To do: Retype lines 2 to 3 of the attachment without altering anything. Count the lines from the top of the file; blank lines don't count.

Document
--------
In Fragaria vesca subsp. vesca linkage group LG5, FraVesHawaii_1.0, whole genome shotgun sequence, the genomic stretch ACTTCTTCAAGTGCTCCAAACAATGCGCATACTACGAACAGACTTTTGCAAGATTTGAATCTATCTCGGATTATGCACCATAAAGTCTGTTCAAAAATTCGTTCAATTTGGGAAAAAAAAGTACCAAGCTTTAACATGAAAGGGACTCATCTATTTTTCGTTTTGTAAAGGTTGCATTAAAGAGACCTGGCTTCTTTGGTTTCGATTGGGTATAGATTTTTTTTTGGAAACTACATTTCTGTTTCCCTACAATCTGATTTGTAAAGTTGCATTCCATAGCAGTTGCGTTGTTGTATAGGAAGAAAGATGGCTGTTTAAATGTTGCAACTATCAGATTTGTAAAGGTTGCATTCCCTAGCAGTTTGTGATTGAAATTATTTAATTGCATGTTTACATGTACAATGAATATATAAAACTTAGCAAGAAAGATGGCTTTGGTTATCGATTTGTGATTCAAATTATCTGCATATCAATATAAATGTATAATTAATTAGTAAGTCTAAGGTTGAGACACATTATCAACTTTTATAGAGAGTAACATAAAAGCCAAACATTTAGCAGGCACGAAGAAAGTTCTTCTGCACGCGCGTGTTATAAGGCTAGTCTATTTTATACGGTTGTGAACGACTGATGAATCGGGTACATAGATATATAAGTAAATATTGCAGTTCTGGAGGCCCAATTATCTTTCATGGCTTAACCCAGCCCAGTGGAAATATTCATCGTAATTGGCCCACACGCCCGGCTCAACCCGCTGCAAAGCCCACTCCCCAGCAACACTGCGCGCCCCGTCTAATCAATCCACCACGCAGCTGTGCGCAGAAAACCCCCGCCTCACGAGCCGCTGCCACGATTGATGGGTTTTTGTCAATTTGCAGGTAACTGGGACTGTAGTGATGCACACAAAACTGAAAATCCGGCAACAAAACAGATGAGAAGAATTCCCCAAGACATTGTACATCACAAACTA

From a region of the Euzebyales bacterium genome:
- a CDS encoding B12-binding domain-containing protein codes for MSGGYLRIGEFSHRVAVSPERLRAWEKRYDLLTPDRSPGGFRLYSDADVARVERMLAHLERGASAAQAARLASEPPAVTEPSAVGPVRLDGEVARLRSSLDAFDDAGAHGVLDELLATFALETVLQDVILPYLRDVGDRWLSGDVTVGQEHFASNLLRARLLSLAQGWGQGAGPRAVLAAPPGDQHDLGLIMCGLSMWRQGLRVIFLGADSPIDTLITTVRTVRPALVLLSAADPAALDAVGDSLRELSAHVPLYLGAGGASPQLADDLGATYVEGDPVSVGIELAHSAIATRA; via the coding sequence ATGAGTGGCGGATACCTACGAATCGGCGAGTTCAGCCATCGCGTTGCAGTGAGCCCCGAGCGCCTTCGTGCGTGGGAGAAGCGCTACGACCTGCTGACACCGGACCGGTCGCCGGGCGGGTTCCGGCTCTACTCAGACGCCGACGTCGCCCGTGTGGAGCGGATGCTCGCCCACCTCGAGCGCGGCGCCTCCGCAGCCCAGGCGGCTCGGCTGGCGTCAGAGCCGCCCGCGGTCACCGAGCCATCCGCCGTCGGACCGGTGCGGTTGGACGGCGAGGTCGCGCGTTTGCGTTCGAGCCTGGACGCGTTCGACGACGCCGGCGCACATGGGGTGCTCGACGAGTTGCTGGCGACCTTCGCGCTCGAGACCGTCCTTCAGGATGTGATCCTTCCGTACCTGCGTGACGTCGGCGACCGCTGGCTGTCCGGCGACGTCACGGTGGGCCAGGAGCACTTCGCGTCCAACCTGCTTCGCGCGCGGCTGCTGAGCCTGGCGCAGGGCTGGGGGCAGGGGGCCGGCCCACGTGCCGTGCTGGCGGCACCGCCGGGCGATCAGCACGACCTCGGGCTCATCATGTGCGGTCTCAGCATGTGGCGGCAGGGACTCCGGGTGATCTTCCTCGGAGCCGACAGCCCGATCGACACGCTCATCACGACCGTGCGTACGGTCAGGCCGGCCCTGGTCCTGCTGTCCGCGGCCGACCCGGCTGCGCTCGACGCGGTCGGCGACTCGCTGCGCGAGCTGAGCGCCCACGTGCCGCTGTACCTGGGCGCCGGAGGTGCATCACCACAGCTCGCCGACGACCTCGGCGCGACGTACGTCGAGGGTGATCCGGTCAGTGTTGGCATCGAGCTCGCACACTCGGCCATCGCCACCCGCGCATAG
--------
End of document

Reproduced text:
From a region of the Euzebyales bacterium genome:
- a CDS encoding B12-binding domain-containing protein codes for MSGGYLRIGEFSHRVAVSPERLRAWEKRYDLLTPDRSPGGFRLYSDADVARVERMLAHLERGASAAQAARLASEPPAVTEPSAVGPVRLDGEVARLRSSLDAFDDAGAHGVLDELLATFALETVLQDVILPYLRDVGDRWLSGDVTVGQEHFASNLLRARLLSLAQGWGQGAGPRAVLAAPPGDQHDLGLIMCGLSMWRQGLRVIFLGADSPIDTLITTVRTVRPALVLLSAADPAALDAVGDSLRELSAHVPLYLGAGGASPQLADDLGATYVEGDPVSVGIELAHSAIATRA; via the coding sequence ATGAGTGGCGGATACCTACGAATCGGCGAGTTCAGCCATCGCGTTGCAGTGAGCCCCGAGCGCCTTCGTGCGTGGGAGAAGCGCTACGACCTGCTGACACCGGACCGGTCGCCGGGCGGGTTCCGGCTCTACTCAGACGCCGACGTCGCCCGTGTGGAGCGGATGCTCGCCCACCTCGAGCGCGGCGCCTCCGCAGCCCAGGCGGCTCGGCTGGCGTCAGAGCCGCCCGCGGTCACCGAGCCATCCGCCGTCGGACCGGTGCGGTTGGACGGCGAGGTCGCGCGTTTGCGTTCGAGCCTGGACGCGTTCGACGACGCCGGCGCACATGGGGTGCTCGACGAGTTGCTGGCGACCTTCGCGCTCGAGACCGTCCTTCAGGATGTGATCCTTCCGTACCTGCGTGACGTCGGCGACCGCTGGCTGTCCGGCGACGTCACGGTGGGCCAGGAGCACTTCGCGTCCAACCTGCTTCGCGCGCGGCTGCTGAGCCTGGCGCAGGGCTGGGGGCAGGGGGCCGGCCCACGTGCCGTGCTGGCGGCACCGCCGGGCGATCAGCACGACCTCGGGCTCATCATGTGCGGTCTCAGCATGTGGCGGCAGGGACTCCGGGTGATCTTCCTCGGAGCCGACAGCCCGATCGACACGCTCATCACGACCGTGCGTACGGTCAGGCCGGCCCTGGTCCTGCTGTCCGCGGCCGACCCGGCTGCGCTCGACGCGGTCGGCGACTCGCTGCGCGAGCTGAGCGCCCACGTGCCGCTGTACCTGGGCGCCGGAGGTGCATCACCACAGCTCGCCGACGACCTCGGCGCGACGTACGTCGAGGGTGATCCGGTCAGTGTTGGCATCGAGCTCGCACACTCGGCCATCGCCACCCGCGCATAG